Friday, July 15, 2011

professional organizations: science organizations

As with math and literacy, there are several professional organizations dedicated to fostering excellent P-12 science teaching.

I'll start with the statewide organization: MnSTA, or the Minnesota Science Teachers Association.  This organization is designed to help teachers stay on the cutting edge of science education, to network with other science teachers, and provide professional development opportunities.  It offers an events calendar, with upcoming workshops and conferences.  As a member, you'll have access to the newsletter, as well as information from past conferences. For anyone, there is a resources page, with links to science websites, legislative information, and assessment updates. MnSTA also has an annual conference in the spring, a great professional development and networking opportunity.

At the national level, there is NSTA, the National Science Teachers Association, of which MsSTA is a local chapter. This is an incredible site with a wealth of information for science teachers. Check out the elementary, middle school, and high school specific resource sites for articles, blogs, websites, and lesson ideas. As a literacy person, I particularly like the "Outstanding Science Trade Books for Students K-12" site. Members have access to an amazing amount of professional development resources, including webinars, articles, and networking opportunities. Journals published by NSTA include Science & Children for elemetary science teachers, Science Scope for middle school science teachers, and The Science Teacher for high school level teachers. Like other discipline-specific teaching organizations, NSTA publishes position statements supporting excellent science teaching. Lots of great information, resources, and opportunities at the NSTA site!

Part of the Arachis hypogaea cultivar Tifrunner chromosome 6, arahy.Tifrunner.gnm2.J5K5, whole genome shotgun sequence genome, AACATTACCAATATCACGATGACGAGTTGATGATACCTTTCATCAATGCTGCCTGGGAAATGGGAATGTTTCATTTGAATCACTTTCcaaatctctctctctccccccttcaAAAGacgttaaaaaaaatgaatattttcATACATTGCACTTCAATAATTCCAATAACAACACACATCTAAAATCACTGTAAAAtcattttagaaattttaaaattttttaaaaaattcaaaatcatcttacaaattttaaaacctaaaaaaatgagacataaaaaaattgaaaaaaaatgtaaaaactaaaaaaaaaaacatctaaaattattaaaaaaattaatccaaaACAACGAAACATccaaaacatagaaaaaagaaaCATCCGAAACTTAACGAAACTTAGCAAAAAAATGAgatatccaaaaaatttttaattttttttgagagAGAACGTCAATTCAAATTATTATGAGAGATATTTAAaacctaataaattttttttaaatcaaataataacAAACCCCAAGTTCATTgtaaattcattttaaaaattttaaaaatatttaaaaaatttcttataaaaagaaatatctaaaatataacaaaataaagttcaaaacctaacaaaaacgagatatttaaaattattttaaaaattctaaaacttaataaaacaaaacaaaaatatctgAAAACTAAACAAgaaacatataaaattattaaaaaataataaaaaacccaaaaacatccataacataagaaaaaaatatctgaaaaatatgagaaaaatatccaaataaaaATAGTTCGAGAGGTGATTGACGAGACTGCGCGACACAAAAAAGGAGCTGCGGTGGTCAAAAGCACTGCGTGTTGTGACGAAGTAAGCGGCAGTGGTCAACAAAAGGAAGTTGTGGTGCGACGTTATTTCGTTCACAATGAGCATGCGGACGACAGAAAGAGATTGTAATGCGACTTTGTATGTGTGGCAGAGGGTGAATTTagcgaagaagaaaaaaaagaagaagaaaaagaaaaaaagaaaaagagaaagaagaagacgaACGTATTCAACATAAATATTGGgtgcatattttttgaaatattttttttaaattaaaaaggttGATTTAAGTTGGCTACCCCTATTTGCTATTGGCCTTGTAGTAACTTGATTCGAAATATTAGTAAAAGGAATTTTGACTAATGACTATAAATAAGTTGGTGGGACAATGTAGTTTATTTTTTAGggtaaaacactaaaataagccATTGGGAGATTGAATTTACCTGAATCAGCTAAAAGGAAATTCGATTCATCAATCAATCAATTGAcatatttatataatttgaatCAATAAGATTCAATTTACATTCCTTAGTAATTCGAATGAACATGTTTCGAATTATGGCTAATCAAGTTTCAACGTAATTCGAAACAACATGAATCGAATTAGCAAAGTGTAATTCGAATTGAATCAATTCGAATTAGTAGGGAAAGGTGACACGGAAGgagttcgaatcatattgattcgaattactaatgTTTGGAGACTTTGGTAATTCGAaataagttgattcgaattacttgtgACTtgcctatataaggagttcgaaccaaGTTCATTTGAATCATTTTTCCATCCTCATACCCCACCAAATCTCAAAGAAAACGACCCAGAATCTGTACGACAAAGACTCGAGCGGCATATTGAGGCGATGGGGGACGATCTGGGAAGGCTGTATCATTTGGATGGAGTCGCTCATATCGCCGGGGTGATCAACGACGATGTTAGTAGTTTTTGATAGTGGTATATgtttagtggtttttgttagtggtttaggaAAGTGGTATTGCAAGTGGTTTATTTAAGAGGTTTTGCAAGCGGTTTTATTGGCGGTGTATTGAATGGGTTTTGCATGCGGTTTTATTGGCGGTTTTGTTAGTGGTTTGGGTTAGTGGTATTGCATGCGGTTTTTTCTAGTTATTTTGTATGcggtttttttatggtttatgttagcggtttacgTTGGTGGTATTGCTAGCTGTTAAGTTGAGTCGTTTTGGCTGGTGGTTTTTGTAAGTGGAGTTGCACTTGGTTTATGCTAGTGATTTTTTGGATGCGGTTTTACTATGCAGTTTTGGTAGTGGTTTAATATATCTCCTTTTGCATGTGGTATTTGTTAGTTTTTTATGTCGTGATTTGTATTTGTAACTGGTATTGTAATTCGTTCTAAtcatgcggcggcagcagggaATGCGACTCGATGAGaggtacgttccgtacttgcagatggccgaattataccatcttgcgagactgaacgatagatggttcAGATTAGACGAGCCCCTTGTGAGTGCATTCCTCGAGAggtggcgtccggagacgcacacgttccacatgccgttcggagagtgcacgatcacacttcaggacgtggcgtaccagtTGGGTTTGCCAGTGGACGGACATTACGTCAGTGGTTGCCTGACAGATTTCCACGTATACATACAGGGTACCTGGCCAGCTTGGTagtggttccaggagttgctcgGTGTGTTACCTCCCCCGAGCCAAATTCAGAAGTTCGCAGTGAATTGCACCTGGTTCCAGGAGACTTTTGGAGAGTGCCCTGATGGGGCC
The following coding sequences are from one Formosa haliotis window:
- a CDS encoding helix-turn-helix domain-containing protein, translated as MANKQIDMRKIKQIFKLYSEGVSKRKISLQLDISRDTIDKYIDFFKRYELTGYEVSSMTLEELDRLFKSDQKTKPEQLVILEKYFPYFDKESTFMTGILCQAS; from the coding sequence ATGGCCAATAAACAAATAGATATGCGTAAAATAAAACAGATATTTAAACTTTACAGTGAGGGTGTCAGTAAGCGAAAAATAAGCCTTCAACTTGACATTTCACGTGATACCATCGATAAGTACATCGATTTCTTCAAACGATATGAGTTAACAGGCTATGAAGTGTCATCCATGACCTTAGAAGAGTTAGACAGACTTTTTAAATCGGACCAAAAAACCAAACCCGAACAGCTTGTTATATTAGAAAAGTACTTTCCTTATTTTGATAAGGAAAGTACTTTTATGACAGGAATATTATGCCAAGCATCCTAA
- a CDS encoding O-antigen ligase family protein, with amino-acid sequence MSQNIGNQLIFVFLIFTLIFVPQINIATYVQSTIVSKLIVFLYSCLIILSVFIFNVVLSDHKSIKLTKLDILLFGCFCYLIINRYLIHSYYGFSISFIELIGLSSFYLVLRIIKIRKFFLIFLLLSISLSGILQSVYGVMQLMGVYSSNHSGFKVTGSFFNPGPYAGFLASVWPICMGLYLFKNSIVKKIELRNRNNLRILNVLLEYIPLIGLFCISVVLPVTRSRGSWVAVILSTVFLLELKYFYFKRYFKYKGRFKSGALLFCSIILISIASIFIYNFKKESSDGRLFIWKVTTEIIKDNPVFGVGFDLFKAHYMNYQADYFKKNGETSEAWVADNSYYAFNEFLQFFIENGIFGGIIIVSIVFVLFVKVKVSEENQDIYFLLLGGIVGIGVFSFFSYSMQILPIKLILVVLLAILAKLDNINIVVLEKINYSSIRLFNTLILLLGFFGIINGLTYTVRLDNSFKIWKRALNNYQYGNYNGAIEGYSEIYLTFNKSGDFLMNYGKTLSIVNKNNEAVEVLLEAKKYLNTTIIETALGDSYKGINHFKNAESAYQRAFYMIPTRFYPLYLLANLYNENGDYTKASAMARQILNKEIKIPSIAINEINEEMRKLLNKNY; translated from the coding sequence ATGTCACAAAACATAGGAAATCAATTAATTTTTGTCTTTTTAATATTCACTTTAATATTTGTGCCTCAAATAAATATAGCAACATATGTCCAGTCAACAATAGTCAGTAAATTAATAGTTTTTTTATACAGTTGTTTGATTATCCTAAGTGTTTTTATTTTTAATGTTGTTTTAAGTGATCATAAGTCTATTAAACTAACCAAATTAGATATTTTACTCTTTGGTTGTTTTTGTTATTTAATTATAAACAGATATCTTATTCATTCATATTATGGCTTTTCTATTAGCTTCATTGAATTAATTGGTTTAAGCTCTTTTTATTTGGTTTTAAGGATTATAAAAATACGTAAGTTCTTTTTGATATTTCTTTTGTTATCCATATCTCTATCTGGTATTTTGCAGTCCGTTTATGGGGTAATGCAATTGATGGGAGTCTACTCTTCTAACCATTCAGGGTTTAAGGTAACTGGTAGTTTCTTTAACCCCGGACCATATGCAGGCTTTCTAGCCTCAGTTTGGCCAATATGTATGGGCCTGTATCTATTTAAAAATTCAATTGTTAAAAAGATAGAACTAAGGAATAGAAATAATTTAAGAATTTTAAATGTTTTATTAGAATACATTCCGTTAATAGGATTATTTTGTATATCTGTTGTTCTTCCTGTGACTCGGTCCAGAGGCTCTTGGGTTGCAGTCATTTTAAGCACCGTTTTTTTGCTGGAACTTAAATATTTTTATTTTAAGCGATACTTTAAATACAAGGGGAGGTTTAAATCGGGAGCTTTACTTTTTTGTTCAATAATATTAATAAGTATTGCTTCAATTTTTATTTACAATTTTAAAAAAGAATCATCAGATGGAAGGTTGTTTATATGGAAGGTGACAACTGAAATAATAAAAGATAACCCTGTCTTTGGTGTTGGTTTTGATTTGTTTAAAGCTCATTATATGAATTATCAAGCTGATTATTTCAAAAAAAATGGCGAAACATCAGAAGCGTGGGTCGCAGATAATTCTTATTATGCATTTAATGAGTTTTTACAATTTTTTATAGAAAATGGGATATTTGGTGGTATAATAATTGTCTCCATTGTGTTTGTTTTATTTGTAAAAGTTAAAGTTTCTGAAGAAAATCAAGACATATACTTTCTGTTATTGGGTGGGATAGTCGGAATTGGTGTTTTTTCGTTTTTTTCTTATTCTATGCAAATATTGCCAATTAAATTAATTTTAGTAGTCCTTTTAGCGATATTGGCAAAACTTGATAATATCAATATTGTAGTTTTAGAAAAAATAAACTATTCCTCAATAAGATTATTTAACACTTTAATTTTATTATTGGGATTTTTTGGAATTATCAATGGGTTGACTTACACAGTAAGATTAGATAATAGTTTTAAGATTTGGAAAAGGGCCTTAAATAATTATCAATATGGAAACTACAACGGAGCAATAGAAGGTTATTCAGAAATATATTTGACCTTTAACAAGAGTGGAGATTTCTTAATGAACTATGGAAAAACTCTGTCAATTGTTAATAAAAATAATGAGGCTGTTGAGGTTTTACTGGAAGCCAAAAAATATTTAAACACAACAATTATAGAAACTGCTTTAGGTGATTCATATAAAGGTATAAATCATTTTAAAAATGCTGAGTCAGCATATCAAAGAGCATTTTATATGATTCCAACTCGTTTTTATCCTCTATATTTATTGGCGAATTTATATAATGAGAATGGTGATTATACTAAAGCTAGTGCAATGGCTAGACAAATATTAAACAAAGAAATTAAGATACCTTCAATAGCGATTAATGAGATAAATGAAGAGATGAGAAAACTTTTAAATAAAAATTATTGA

For middle and high school specialists, there are a few more organizations to consider, including NESTA, (the National Earth Science Teachers Association), NABT (the National Association of Biology Teachers), or AAPT (the American Association of Physics Teachers). Each of these organizations offer members similar resources to NSTA, and might be worth considering if you are an earth science, biology, or physics teacher.

Next post: Social studies organizations

What did teachers do before the internet gave them access to all these incredible resources???

1 comment:

  1. Your blog apparently wants me to remain anonymous, Dr. Kelly! This is Angela from Dr. Kaback's group and I can't post anything unless I select 'anonymous'--weird!

    I was a bit worried as I was going through all of the organizations because I didn't see science, but after continuing it is!
    This is pretty cool--all of the organizations you've listed for all of the subjects are neat, in fact. At the school that I am at, they have a science specialist (sigh), but never fear, Dr.Kelly, because I introduced my 2nd graders to non-fiction books already and used a book on PLANTS!! Yes, I did bring up photosynthesis and some of the research I did about it. Do you know how cool it is to have done all that work and research in your class and then be able to use it in my classroom?!?!?
    I am happy that you have several sections devoted to different organizations--it will definitely come in handy!